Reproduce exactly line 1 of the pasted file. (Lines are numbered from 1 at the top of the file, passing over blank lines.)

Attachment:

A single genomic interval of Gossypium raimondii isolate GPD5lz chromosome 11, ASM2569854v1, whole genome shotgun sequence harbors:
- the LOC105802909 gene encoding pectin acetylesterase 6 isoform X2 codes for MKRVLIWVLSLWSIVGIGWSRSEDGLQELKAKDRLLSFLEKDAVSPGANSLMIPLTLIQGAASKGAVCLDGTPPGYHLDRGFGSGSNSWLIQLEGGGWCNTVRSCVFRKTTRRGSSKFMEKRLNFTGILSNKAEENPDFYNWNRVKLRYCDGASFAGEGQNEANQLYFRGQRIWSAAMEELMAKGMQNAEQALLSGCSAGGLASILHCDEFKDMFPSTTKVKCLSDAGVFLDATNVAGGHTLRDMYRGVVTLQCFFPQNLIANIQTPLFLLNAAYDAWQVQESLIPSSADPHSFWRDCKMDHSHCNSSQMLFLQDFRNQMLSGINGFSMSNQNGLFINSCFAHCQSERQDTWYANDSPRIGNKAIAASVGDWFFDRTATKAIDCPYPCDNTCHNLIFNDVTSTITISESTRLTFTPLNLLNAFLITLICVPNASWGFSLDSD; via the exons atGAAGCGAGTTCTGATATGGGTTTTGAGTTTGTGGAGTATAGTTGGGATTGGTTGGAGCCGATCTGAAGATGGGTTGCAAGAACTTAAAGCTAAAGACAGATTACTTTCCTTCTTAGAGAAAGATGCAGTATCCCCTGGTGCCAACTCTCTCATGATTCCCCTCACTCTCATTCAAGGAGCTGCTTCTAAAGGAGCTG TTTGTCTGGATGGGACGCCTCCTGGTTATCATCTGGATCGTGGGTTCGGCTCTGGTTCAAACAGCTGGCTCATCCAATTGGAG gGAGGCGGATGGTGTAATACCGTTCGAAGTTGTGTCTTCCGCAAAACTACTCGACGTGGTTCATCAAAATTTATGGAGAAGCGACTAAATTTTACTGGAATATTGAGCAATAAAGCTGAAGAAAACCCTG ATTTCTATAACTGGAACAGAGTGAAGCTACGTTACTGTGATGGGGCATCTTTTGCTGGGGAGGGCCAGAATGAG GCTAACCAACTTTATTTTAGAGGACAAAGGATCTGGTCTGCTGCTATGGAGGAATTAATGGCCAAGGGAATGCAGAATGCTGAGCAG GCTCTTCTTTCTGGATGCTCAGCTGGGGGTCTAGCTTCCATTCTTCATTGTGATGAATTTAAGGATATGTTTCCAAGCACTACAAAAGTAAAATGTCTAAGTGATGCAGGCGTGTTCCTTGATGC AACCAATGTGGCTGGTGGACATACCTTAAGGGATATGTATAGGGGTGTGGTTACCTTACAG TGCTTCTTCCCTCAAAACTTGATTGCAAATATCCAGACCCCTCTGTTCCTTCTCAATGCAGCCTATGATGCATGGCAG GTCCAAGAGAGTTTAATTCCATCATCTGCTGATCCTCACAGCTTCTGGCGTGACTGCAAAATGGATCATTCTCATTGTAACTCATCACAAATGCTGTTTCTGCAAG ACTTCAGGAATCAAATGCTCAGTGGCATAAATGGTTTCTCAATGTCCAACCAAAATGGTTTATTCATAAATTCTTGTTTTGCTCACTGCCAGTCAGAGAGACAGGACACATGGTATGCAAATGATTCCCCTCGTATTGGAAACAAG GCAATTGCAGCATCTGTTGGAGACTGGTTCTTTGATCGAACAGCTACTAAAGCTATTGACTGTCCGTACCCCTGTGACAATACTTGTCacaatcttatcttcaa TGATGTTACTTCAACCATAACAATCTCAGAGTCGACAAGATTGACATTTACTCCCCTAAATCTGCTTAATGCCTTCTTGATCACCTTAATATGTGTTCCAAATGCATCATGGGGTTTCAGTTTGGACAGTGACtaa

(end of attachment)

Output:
A single genomic interval of Gossypium raimondii isolate GPD5lz chromosome 11, ASM2569854v1, whole genome shotgun sequence harbors: